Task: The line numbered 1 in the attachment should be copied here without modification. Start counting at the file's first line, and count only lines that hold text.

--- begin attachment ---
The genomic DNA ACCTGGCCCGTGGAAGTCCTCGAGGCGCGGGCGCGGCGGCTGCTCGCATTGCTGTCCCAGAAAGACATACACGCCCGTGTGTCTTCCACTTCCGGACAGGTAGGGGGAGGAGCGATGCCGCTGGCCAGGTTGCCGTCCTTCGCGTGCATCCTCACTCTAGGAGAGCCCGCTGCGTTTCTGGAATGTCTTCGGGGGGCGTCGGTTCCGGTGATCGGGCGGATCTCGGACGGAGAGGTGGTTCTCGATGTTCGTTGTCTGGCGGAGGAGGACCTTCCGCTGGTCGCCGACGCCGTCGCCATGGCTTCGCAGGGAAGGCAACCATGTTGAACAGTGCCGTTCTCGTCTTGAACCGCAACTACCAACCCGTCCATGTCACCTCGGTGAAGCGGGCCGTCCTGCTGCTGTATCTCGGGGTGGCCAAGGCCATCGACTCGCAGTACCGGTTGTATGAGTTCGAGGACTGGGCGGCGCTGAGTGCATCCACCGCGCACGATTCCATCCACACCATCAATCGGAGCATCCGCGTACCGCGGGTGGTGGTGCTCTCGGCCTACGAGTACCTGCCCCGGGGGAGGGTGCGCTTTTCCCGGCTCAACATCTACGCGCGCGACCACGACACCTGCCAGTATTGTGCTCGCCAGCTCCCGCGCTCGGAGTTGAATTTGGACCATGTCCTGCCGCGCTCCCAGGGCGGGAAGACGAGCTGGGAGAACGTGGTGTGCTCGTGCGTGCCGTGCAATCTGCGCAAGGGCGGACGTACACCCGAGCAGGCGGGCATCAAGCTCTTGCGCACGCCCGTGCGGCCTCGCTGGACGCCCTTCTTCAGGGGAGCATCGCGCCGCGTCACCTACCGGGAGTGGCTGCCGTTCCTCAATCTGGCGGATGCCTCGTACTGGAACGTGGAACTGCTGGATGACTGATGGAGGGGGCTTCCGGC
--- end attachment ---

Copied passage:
The genomic DNA ACCTGGCCCGTGGAAGTCCTCGAGGCGCGGGCGCGGCGGCTGCTCGCATTGCTGTCCCAGAAAGACATACACGCCCGTGTGTCTTCCACTTCCGGACAGGTAGGGGGAGGAGCGATGCCGCTGGCCAGGTTGCCGTCCTTCGCGTGCATCCTCACTCTAGGAGAGCCCGCTGCGTTTCTGGAATGTCTTCGGGGGGCGTCGGTTCCGGTGATCGGGCGGATCTCGGACGGAGAGGTGGTTCTCGATGTTCGTTGTCTGGCGGAGGAGGACCTTCCGCTGGTCGCCGACGCCGTCGCCATGGCTTCGCAGGGAAGGCAACCATGTTGAACAGTGCCGTTCTCGTCTTGAACCGCAACTACCAACCCGTCCATGTCACCTCGGTGAAGCGGGCCGTCCTGCTGCTGTATCTCGGGGTGGCCAAGGCCATCGACTCGCAGTACCGGTTGTATGAGTTCGAGGACTGGGCGGCGCTGAGTGCATCCACCGCGCACGATTCCATCCACACCATCAATCGGAGCATCCGCGTACCGCGGGTGGTGGTGCTCTCGGCCTACGAGTACCTGCCCCGGGGGAGGGTGCGCTTTTCCCGGCTCAACATCTACGCGCGCGACCACGACACCTGCCAGTATTGTGCTCGCCAGCTCCCGCGCTCGGAGTTGAATTTGGACCATGTCCTGCCGCGCTCCCAGGGCGGGAAGACGAGCTGGGAGAACGTGGTGTGCTCGTGCGTGCCGTGCAATCTGCGCAAGGGCGGACGTACACCCGAGCAGGCGGGCATCAAGCTCTTGCGCACGCCCGTGCGGCCTCGCTGGACGCCCTTCTTCAGGGGAGCATCGCGCCGCGTCACCTACCGGGAGTGGCTGCCGTTCCTCAATCTGGCGGATGCCTCGTACTGGAACGTGGAACTGCTGGATGACTGATGGAGGGGGCTTCCGGC